CALGARY — If it comes down to it, Justin Medlock is ready.
A handful of Grey Cups over the last four decades were decided by a walk-off field goal, or a winning three-pointer in the dying seconds of the game.
Medlock heads into Sunday's Grey Cup game against the Hamilton Tiger-Cats on a run of 20 straight field goals made for the Winnipeg Blue Bombers, including a perfect 8-for-8 in two playoff games.
"If it comes down to me, I'm pretty confident in it," Medlock said Saturday at Calgary's McMahon Stadium. "Hopefully we win by 20, 30, 40, 50, but sometimes it doesn't come down to that."
Field goals aren't as glorified as touchdowns, until the game is on the line and the kicker is suddenly under the hot glare of the spotlight.
Edmonton's Dave Cutler (1981), Saskatchewan's Dave Ridgway (1989), B.C.'s Lui Passaglia (1994), Calgary's Mark McLoughlin and Montreal's Damon Duval (2009) are among kickers who produced Grey Cup game-winners when the championship's fate rested on their boot laces.
When Calgary last hosted the Grey Cup a decade ago, Duval missed his first attempt. Montreal's kicker was given a do-over, however, because Saskatchewan infamously had too many men on the field.
Medlock, a nine-year veteran of the CFL, will play in his second career Grey Cup game Sunday. He's pursuing both his first championship ring and Winnipeg's first title in 29 years.
"You hear it all the time when you go to Costco and run into people and it's 'hey, bring it home,'" Medlock said.
"It would be awesome to celebrate on Portage Avenue, but you've got to stick to your process and worry about the outcome afterwards."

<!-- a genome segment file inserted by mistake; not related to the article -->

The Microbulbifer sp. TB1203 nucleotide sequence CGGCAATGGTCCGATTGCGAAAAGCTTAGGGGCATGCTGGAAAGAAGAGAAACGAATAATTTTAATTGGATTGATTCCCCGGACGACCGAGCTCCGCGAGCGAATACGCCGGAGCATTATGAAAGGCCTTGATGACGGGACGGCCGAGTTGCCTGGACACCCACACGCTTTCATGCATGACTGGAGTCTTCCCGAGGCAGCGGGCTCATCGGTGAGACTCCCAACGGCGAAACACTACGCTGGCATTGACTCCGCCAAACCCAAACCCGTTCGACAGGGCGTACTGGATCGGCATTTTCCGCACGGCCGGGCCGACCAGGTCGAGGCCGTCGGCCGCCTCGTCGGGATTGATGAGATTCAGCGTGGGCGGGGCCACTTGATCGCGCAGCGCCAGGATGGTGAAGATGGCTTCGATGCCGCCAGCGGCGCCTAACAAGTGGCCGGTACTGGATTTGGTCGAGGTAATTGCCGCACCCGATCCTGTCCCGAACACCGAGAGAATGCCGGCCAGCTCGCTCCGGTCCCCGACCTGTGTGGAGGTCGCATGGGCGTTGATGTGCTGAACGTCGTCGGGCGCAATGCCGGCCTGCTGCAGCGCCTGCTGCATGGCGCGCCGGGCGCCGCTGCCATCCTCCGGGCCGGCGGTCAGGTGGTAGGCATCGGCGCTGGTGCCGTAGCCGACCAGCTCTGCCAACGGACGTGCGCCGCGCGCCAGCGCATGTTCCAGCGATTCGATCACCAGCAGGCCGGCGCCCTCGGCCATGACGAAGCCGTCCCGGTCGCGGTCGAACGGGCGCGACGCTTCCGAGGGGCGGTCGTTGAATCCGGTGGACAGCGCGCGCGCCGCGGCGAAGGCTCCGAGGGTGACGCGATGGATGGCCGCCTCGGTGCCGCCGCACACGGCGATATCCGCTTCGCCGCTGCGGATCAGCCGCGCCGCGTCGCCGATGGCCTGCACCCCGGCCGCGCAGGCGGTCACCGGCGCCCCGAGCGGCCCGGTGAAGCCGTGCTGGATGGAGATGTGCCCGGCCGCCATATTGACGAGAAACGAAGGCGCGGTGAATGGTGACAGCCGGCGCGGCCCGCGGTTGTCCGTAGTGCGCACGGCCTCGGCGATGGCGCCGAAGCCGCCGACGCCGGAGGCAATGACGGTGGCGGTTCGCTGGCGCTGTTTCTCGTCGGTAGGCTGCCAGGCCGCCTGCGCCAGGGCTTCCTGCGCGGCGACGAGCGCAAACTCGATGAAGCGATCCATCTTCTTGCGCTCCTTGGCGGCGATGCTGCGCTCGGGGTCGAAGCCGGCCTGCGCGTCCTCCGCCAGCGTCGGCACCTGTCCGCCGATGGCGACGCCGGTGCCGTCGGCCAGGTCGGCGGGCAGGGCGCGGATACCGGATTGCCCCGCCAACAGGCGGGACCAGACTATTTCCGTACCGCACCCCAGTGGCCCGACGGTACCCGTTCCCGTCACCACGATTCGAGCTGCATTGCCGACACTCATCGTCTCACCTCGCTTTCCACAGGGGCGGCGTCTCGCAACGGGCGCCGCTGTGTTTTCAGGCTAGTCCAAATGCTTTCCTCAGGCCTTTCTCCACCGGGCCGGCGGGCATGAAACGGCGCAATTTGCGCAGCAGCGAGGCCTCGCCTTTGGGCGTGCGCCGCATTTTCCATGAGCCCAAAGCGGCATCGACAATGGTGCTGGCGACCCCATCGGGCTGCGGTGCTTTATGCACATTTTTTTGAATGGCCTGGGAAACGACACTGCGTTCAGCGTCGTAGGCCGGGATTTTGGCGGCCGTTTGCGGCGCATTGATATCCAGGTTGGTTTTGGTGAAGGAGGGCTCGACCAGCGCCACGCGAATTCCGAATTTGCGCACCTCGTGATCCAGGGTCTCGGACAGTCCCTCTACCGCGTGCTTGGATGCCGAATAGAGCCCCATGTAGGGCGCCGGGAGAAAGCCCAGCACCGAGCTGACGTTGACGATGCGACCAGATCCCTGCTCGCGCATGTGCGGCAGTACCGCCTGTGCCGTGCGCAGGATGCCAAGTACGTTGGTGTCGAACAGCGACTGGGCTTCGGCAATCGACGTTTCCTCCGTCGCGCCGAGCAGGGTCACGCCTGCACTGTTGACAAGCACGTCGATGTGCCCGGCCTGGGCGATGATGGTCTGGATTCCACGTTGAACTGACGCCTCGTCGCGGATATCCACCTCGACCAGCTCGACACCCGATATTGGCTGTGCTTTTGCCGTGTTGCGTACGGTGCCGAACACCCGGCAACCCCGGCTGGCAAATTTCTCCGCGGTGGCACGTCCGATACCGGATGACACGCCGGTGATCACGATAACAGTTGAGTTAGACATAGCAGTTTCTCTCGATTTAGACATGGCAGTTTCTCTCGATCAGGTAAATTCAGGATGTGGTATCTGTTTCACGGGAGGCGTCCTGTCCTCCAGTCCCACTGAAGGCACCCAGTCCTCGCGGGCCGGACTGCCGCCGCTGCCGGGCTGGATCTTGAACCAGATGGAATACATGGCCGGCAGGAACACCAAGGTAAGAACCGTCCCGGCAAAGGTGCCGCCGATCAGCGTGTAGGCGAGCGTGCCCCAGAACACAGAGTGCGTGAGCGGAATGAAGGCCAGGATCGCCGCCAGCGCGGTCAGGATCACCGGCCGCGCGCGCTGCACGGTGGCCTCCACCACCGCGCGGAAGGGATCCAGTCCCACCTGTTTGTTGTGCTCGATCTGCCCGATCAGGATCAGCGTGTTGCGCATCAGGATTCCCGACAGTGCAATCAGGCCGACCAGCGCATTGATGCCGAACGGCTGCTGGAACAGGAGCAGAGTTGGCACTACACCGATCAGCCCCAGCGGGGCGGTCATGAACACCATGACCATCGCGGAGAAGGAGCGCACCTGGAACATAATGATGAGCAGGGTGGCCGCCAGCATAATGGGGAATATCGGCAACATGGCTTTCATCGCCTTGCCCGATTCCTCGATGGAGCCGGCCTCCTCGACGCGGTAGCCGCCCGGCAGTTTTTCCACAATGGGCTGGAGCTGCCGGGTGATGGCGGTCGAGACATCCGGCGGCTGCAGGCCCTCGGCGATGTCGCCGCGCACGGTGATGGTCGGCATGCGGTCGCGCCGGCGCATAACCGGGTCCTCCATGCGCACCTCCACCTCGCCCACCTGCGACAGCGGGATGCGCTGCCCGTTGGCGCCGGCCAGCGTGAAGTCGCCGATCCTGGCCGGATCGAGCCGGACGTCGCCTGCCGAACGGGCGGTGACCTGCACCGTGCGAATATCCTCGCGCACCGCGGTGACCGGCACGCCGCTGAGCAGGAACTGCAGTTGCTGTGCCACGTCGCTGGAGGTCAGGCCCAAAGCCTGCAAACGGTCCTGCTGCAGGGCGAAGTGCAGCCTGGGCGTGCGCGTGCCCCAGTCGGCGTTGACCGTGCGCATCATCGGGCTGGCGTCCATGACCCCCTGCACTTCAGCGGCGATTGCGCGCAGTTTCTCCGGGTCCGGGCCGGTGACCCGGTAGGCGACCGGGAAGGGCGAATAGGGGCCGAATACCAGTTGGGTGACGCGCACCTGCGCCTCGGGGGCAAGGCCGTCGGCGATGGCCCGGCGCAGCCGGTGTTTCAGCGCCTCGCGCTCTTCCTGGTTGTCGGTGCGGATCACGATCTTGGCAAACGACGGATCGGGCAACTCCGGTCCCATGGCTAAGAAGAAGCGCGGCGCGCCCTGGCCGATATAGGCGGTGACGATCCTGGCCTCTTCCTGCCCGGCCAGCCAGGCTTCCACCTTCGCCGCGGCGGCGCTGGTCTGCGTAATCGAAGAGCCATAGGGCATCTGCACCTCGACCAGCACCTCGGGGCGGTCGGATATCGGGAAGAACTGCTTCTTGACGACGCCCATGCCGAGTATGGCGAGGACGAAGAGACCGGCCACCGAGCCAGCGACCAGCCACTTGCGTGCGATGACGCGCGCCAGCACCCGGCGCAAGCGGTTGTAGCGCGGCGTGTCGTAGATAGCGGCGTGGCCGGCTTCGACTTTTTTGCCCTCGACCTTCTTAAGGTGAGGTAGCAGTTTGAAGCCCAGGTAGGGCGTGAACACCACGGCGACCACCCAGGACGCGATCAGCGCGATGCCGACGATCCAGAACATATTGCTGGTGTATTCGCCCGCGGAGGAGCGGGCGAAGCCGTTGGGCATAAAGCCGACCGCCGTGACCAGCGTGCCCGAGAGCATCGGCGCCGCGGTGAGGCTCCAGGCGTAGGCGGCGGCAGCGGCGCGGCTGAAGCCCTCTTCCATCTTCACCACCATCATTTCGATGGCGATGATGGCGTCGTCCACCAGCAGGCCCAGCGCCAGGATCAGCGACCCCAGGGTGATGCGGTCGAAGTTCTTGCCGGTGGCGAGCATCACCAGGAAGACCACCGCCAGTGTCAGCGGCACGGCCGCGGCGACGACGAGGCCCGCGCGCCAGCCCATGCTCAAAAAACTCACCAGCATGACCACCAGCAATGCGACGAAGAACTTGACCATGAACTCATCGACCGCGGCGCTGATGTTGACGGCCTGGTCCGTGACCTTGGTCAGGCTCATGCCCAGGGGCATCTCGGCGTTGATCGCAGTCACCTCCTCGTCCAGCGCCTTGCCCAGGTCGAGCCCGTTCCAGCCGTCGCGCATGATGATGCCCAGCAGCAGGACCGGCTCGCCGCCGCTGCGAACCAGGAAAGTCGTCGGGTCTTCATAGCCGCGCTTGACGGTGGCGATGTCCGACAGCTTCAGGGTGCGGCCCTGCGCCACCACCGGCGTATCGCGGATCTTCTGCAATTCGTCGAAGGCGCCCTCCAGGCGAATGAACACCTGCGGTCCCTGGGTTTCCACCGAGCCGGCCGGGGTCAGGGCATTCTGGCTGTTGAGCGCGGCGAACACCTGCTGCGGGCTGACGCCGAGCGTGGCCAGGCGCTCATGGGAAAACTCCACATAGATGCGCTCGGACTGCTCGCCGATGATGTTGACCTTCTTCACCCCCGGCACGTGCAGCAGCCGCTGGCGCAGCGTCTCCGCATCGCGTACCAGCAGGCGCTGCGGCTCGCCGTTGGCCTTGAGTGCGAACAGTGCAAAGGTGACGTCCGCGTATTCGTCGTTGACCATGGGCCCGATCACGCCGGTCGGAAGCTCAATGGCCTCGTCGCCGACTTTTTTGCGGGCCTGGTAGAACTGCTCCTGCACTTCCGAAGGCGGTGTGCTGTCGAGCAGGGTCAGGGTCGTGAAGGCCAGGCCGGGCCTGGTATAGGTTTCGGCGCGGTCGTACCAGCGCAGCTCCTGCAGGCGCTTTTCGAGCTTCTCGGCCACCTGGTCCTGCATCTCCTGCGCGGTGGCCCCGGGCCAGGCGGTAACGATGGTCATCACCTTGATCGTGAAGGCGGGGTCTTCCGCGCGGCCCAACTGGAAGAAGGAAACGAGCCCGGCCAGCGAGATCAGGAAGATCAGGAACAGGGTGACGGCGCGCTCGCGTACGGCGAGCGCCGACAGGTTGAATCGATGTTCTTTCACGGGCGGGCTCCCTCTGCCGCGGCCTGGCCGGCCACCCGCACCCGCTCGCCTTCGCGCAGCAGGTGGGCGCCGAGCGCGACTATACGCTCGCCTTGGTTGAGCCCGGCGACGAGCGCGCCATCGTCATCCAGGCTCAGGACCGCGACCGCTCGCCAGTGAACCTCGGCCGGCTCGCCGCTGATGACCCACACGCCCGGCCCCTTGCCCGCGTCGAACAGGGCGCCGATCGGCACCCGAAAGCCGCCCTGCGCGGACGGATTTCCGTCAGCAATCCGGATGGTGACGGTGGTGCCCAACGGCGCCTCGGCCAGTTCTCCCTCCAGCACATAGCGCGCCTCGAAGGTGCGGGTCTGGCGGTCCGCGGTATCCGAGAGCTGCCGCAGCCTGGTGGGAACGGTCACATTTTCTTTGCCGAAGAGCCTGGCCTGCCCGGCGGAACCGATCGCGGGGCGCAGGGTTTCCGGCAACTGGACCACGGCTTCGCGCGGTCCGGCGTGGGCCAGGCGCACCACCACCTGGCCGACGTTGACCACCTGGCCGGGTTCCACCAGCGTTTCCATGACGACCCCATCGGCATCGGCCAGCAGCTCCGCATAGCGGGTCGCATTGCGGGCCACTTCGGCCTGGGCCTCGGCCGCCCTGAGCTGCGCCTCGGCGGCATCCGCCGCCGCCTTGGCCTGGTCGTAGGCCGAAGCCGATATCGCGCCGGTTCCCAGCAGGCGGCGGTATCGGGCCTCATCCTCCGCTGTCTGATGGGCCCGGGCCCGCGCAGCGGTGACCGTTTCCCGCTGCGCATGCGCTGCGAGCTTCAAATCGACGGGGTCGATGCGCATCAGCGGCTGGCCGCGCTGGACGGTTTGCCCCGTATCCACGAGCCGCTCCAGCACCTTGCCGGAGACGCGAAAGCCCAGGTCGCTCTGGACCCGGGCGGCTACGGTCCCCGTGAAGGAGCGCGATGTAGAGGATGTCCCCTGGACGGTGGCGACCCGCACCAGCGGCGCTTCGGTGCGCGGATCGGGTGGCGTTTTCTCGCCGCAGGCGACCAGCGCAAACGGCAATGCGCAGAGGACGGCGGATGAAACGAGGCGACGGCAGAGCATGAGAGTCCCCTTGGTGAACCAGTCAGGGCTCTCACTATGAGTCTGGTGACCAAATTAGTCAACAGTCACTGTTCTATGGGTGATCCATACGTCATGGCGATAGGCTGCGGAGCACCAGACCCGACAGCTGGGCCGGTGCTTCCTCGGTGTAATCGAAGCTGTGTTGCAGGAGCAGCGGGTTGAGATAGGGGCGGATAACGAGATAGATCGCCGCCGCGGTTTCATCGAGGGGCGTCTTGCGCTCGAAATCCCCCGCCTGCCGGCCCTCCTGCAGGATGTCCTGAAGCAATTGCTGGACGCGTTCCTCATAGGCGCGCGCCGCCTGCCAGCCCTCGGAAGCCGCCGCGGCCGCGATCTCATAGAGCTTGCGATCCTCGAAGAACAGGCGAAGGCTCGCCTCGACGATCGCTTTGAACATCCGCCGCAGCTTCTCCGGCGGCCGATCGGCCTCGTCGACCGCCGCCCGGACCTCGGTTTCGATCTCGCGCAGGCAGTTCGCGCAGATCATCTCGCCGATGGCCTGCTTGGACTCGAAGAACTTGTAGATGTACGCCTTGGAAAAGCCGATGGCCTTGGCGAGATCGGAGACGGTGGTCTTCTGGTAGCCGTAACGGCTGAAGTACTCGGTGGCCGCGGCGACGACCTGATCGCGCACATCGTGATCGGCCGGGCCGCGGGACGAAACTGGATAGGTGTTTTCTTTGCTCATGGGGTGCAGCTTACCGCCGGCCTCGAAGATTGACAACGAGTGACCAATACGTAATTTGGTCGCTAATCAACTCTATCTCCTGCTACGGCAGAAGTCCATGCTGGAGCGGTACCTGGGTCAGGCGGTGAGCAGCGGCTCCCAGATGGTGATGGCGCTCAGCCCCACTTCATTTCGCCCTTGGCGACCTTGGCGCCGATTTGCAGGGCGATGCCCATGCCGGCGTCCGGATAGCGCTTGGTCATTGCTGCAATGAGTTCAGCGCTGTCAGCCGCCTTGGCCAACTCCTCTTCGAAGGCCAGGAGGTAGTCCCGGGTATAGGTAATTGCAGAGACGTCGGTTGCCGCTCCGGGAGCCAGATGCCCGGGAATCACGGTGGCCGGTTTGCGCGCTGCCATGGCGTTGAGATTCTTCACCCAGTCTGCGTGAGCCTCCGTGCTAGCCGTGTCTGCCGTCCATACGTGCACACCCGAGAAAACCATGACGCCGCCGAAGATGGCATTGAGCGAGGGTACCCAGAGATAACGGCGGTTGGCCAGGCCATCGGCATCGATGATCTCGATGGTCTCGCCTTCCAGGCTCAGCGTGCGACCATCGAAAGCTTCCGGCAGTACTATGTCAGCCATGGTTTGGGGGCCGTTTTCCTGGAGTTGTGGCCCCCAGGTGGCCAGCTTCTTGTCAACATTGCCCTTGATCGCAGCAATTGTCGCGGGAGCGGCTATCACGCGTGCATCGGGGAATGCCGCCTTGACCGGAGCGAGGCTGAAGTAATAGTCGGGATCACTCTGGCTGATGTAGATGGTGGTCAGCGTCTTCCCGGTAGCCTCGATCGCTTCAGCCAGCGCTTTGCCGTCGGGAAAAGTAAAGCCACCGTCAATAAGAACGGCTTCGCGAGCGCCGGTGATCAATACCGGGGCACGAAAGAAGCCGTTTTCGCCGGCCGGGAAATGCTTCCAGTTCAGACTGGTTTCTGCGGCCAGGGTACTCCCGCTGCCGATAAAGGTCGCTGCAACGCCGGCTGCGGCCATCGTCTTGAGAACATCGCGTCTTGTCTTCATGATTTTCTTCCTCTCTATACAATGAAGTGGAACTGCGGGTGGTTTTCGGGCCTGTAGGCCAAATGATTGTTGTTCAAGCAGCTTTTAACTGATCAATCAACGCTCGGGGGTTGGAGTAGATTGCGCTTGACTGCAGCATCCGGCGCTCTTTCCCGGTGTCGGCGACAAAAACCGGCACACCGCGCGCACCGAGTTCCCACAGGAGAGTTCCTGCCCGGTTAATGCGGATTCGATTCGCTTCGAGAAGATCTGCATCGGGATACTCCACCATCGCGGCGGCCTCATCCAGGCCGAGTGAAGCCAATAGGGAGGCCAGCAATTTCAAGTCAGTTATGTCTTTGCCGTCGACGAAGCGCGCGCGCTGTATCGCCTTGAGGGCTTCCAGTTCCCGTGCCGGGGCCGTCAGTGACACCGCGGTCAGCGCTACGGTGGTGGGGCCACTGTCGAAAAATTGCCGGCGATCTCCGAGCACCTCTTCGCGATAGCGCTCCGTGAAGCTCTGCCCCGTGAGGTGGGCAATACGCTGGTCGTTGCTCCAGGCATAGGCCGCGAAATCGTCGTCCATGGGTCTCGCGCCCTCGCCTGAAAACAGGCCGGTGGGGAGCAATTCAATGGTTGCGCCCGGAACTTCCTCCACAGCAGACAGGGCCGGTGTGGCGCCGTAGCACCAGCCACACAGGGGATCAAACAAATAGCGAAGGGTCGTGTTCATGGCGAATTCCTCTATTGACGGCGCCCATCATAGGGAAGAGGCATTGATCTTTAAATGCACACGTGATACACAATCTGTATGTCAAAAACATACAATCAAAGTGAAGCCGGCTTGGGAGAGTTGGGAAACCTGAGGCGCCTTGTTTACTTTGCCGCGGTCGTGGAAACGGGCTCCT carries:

The 36-year-old from Fremont, Calif., and Bombers quarterback Zach Collaros were both coincidentally Tiger-Cats in a heartbreaking 20-16 loss to the Calgary Stampeders in the 2014 Grey Cup.
Ticats receiver Brandon Banks scored what could have been a winning touchdown on a punt return only for it to be erased by teammate Taylor Reed's illegal block.
"I think I thought about it for six or seven months," Medlock said. "Being back here with the Ticats, you see former players and stuff like that, brings back memories. It was a tough one."
His team trailing 20-7 heading into the fourth quarter in 2014, Medlock booted three field goals with his longest from 37 yards to get his team in striking distance.
Weather conditions and defences can turn a Grey Cup into a kicking contest.
Five field goals by Sandro DeAngelis was key in Calgary's 22-14 victory over Montreal in 2008, for example.
"Whatever gets it done," Medlock vowed. "If I'm the guy that needs to kick five field goals and we win fifteen to twelve, that's how we get it done."
Medlock went 4-for-4 in frigid conditions at McMahon — his longest 52 yards — in Winnipeg's 35-14 win over the Stampeders in the Nov. 10 division semifinal.
"I've played on teams where he's made big kicks and I've watched him make big kicks over the year," Collaros said.
"Any time we cross the threshold of where we need to get for him, it's in the back of your head 'hey, we have points here.'"
Sunday's Grey Cup forecast is kicker-friendly with temperatures just above freezing and a west breeze tailing off into the evening.
"It's pretty ideal for a kicker in November," Medlock said.
In his fourth season with the Blue Bombers and a year remaining on his contract, that stability contrasts with Medlock's early career.
Between the NFL and CFL, he was released by eight different teams and changed teams 11 times before landing in Winnipeg in 2016.
After earning the CFL award for top special teams player that season, Medlock contemplated retirement.
Married to former LPGA player Hannah Jun Medlock, the couple have one child and are expecting another. The family splits their time between Florida in the off-season and Winnipeg.
"It's obviously a little hard travelling back and forth," Medlock explained. "Once I made the decision to come back, I was all in.
"Winnipeg's awesome. Great fan base. Great people. I've met so many good people at the golf course, just around the city, car dealerships and stuff like that.
"If it wasn't minus 35 and 50 degrees maybe I'd stay in the winter. That's some tough stuff right there."
This report by The Canadian Press was first published Nov. 23, 2019.
Donna Spencer, The Canadian Press